A Response to: “A Cluster of Paediatric Invasive Group A Streptococcal and Chicken Pox Infections”
Cassidy A, McBrien J
General Paediatrics Department, Children’s University Hospital, Temple Street, Dublin 1
We read with interest the recent article “A Cluster of Paediatric Invasive Group A Streptococcal and Chicken Pox Infections”, Ó Maoldomhnaigh et al published in your March 2018, Volume 111, No 3 edition. Hospitalisation with chickenpox is a notifiable disease to the Health Protection Surveillance Centre (HPSC).
We have identified another cluster of children with complications secondary to Varicella Zoster Virus (VZV) infection. Thirteen children were admitted to the Children’s University Hospital, Temple Street (CUHTS) between January and July 2017 (the year following Dr Ó Maoldomhnaigh’s research) as a result of complications of chickenpox infection. Five of these children were male. The ages ranged from 27 weeks to 7 years (mean=2.1 years, median=1.5 years). All of these children were previously well, with no history of immunodeficiency.
The complications are outlined in the table below (patients may have had multiple):
The length of time from VZV infection to onset of complication ranged from no history of chickenpox (but VZV identified on CSF PCRs) to 17 days after the rash had crusted over (mean=6 days, median=4.5 days). Six children (46%) had Group A Streptococcus identified as a causative organism for their complication.
The length of hospital stay ranged from 1 day to 27 days (mean=9.3, median=6) with one patient requiring readmission for a further day. One child was admitted to PICU for 9 days. Three children required PICC line insertion. Four patients required >6 weeks of antibiotics (2 oral, 2 IV). Two patients required surgery (orthopaedic, ENT and neurosurgery), while a total of 5 patients required Surgical Team input (orthopaedic, ENT and neurosurgery). All patients had commenced the routine vaccination schedule but none had received the VZV vaccine. All of these children have required varying levels of outpatient follow up and treatment.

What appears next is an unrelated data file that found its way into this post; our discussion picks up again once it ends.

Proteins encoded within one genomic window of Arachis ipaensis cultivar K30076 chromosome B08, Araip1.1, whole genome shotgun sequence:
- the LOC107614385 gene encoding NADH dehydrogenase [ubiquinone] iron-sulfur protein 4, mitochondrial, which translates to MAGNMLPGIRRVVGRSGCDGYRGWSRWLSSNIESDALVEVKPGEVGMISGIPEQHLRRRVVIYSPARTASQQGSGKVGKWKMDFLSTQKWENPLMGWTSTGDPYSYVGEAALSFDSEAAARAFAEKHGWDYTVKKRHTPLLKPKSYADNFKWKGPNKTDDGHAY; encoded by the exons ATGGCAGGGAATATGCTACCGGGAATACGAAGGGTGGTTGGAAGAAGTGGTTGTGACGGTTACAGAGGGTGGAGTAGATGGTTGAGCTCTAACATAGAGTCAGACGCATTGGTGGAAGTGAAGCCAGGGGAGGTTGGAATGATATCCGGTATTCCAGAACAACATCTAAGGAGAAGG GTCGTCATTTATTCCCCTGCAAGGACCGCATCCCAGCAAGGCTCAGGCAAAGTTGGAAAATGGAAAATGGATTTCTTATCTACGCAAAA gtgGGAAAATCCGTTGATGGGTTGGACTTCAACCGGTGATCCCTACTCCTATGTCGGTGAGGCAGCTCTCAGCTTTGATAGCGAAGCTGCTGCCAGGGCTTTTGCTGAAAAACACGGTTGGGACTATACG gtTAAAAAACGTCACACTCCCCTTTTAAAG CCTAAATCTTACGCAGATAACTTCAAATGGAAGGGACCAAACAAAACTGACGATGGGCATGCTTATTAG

Ó Maoldomhnaigh et al reported 10 children with invasive Group A streptococcal infection, 7 of whom had active VZV infection who presented to CUHTS in 2016. A year later in the same hospital we are reporting 13 children who required hospitalization as a result of a complication of VZV infection, 6 of whom had invasive group A streptococcal infection. In Ireland, VZV vaccine is not part of the universal childhood immunization. While the majority of VZV cases are mild and self-limiting, there is significant patient morbidity and healthcare costs associated with severe or complicated varicella infections. Permanent disability occurs particularly with intracranial and orthopaedic complications. There is an added economic impact for parents taking time off work to be with their sick child. We agree with the authors of the IMJ article that universal VZV vaccination needs to be reconsidered.
Conflicts of Interest
The authors have no conflicts of interest to declare
Dr Aoife Cassidy,
General Paediatric Department,
Our Lady’s Children’s’ Hospital,